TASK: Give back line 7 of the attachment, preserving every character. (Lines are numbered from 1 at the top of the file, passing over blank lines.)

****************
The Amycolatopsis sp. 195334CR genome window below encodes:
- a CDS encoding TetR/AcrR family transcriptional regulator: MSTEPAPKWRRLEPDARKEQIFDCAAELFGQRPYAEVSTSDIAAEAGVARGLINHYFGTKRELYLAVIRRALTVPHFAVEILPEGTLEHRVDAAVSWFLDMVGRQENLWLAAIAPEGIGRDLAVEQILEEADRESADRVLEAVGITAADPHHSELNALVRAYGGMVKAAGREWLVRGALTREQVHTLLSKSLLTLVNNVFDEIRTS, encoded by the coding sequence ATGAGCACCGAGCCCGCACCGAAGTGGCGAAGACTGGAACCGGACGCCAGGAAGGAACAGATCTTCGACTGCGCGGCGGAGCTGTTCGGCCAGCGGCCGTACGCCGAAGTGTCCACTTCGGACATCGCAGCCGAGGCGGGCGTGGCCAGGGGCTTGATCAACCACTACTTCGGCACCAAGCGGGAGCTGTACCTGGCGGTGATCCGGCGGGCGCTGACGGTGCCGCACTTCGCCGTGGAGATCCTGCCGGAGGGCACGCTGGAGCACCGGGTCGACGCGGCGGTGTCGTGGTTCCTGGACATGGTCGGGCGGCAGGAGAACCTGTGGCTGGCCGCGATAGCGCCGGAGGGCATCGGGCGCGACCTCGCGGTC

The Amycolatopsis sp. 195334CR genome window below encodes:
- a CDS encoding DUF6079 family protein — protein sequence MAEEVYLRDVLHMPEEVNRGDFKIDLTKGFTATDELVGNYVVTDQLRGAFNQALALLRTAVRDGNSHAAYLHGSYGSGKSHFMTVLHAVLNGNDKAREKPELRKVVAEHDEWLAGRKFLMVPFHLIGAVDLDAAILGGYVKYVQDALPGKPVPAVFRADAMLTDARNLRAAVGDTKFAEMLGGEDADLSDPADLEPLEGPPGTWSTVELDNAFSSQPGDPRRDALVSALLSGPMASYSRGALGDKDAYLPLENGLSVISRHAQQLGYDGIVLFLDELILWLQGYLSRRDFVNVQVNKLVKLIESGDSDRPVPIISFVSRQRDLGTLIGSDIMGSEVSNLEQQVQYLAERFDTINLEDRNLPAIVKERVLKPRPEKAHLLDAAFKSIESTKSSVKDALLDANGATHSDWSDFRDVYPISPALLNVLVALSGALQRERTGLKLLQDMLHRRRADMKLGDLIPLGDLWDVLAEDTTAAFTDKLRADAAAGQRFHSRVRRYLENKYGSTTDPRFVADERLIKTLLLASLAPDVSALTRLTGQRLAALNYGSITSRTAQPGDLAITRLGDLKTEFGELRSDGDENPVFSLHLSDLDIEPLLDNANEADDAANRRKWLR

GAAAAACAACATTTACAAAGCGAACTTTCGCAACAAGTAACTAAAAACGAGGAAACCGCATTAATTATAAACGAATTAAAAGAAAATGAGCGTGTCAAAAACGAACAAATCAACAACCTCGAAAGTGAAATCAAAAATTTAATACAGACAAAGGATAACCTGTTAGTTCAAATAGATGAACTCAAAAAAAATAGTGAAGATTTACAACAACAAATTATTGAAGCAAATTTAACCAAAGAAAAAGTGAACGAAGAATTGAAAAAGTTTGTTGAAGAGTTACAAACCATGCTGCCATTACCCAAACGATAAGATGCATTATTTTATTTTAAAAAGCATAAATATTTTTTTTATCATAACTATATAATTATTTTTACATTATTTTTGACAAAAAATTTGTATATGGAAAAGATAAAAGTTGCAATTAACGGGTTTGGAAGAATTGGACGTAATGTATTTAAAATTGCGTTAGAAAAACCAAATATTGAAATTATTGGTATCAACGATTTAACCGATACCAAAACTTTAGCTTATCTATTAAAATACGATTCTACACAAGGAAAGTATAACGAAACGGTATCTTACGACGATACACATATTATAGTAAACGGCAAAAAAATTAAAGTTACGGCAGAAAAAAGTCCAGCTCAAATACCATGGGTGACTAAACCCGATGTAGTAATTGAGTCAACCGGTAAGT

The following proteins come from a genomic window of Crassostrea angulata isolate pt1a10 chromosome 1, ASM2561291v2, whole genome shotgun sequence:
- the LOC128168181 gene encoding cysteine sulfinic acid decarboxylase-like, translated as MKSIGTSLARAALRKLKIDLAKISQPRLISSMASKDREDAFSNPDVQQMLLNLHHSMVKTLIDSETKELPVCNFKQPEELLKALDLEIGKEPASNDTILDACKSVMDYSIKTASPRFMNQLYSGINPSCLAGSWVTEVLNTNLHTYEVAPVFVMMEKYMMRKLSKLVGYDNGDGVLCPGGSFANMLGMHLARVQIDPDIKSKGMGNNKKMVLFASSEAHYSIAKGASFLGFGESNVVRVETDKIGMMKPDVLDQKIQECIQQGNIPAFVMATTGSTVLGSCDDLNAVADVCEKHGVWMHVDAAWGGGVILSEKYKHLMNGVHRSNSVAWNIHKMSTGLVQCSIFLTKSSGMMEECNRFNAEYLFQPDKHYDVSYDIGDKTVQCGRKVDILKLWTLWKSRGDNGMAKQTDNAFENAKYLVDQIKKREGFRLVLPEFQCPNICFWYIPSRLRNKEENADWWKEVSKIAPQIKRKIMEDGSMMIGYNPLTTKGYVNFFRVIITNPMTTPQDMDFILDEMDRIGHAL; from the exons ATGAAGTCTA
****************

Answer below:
- the LOC128168181 gene encoding cysteine sulfinic acid decarboxylase-like, translated as MKSIGTSLARAALRKLKIDLAKISQPRLISSMASKDREDAFSNPDVQQMLLNLHHSMVKTLIDSETKELPVCNFKQPEELLKALDLEIGKEPASNDTILDACKSVMDYSIKTASPRFMNQLYSGINPSCLAGSWVTEVLNTNLHTYEVAPVFVMMEKYMMRKLSKLVGYDNGDGVLCPGGSFANMLGMHLARVQIDPDIKSKGMGNNKKMVLFASSEAHYSIAKGASFLGFGESNVVRVETDKIGMMKPDVLDQKIQECIQQGNIPAFVMATTGSTVLGSCDDLNAVADVCEKHGVWMHVDAAWGGGVILSEKYKHLMNGVHRSNSVAWNIHKMSTGLVQCSIFLTKSSGMMEECNRFNAEYLFQPDKHYDVSYDIGDKTVQCGRKVDILKLWTLWKSRGDNGMAKQTDNAFENAKYLVDQIKKREGFRLVLPEFQCPNICFWYIPSRLRNKEENADWWKEVSKIAPQIKRKIMEDGSMMIGYNPLTTKGYVNFFRVIITNPMTTPQDMDFILDEMDRIGHAL; from the exons ATGAAGTCTA